Police at Kings College
I'm confused. Are these three coves really the crowd I cupped a careful ear to before coming here tonight? If so, why are these... er, rather mature chaps pretending to be young punks? Why the frantic on-stage pogoing? Whither the three chord thrashing? Let's see if we can sort this one out.
The Police consist of bass/singer Sting, and what really amounts to his backing group in Andy Summers (lead) and Stewart Copeland (drums). The aforementioned Sting, when not raping Paul Cook or Joanna Lumley on film ("I had to be nice to her" ) plays another role. He is a popstar. He is not a very good one. Almost resplendent in a rather dated flying suit, he plucks a nimble fretless Fender in the Townshend/Foxton high-jump windmill tradition and smiles a lot. He's got other tricks as well. He tells the audience, "You're great, you really are", and these young, soft-core punk punters go bananas.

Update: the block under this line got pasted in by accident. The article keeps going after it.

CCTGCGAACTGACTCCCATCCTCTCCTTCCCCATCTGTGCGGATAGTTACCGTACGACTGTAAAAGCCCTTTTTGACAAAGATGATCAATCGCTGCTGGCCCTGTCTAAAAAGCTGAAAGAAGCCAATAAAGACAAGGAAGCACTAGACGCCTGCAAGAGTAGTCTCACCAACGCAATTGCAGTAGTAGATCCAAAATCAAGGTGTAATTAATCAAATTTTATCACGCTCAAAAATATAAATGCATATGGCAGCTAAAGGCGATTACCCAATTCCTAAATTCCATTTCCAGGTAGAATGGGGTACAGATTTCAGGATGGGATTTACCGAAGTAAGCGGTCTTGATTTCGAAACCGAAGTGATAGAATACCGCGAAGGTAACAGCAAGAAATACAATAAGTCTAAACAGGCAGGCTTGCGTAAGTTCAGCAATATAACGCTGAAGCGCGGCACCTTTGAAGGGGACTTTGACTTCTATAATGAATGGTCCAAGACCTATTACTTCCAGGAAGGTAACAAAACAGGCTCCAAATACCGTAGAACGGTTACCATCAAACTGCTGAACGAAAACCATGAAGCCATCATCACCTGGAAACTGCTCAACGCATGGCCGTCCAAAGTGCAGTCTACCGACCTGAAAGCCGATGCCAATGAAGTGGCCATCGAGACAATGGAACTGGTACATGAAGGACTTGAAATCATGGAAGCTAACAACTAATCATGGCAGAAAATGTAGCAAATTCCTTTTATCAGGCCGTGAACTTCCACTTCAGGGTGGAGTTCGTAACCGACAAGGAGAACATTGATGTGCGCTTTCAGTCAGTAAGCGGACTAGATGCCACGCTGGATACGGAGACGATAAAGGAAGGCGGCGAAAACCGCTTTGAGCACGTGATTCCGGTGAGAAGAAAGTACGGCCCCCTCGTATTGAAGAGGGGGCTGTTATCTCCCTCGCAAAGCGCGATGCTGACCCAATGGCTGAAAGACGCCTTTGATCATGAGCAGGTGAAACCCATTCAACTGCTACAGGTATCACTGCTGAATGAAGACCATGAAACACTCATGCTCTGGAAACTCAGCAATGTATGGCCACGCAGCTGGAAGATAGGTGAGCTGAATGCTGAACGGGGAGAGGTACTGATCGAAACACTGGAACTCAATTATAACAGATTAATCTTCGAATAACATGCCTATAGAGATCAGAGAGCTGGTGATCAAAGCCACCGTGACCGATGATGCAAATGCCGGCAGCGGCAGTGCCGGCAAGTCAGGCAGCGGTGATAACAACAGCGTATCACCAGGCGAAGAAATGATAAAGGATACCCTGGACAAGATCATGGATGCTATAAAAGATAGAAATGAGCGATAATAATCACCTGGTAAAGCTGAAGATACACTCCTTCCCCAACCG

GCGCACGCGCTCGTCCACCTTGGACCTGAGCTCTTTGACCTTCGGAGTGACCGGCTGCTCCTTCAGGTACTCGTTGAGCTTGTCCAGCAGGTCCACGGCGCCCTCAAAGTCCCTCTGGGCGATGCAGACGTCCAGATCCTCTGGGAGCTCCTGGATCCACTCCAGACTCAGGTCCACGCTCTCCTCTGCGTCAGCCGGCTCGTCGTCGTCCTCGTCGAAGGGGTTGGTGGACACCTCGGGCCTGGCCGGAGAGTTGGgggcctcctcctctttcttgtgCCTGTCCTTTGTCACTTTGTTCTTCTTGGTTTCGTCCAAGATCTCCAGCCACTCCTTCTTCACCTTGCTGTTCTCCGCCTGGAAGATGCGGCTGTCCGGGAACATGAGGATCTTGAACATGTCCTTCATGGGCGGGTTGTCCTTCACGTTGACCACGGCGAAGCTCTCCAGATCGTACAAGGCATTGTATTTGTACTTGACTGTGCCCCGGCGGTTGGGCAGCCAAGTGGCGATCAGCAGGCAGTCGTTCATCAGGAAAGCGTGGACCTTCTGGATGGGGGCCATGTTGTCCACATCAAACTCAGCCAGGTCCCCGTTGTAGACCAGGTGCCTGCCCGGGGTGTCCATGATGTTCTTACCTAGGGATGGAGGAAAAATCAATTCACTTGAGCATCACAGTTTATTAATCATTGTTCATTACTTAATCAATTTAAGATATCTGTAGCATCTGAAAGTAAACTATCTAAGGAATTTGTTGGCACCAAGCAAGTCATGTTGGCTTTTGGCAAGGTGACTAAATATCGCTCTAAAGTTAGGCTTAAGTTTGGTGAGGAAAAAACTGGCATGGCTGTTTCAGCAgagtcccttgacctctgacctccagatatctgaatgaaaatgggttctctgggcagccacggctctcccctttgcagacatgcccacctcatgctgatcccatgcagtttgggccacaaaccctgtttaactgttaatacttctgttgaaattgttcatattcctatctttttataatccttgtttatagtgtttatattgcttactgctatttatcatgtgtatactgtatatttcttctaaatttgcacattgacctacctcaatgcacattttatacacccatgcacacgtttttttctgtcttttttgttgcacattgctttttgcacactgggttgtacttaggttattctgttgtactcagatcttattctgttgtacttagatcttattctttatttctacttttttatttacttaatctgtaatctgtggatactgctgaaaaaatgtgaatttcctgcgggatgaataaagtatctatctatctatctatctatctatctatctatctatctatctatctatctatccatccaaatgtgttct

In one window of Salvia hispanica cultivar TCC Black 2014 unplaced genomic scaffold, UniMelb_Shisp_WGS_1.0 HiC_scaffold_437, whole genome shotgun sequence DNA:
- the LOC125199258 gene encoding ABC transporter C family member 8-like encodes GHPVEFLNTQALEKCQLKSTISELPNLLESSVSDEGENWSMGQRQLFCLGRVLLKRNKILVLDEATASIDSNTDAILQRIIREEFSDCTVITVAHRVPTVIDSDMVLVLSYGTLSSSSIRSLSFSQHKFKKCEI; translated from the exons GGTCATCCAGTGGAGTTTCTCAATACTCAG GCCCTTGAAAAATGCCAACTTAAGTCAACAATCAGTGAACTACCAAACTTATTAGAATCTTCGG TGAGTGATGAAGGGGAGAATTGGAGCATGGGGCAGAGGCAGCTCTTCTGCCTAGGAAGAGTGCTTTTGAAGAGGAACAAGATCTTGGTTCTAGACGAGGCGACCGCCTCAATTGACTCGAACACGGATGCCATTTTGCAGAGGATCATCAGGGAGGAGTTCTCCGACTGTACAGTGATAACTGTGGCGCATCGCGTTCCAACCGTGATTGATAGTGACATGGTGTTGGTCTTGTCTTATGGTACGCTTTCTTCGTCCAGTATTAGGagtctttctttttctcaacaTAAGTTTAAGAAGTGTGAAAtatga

Not me though. I just felt disappointed.
Disappointed because a band of the Police's obvious experience and ability ought to know enough to let the music speak for itself, instead of trying to tart it up with a lot of hackneyed stage (better make that staged) silliness.
Most of the numbers were taken from their promising debut album and bashed out with an eye to maximum effect and minimum sensitivity. Though Andy Summers did whip out a few earblinding solos, notably on 'Peanuts' and 'Hole In My Life' swung in and out of 'Fixing A Hole' with impressive alacrity, everything else degenerated into repetitive chanting and electric overkill.
The dichotomy between the live and recorded Police indicates a definite identity problem.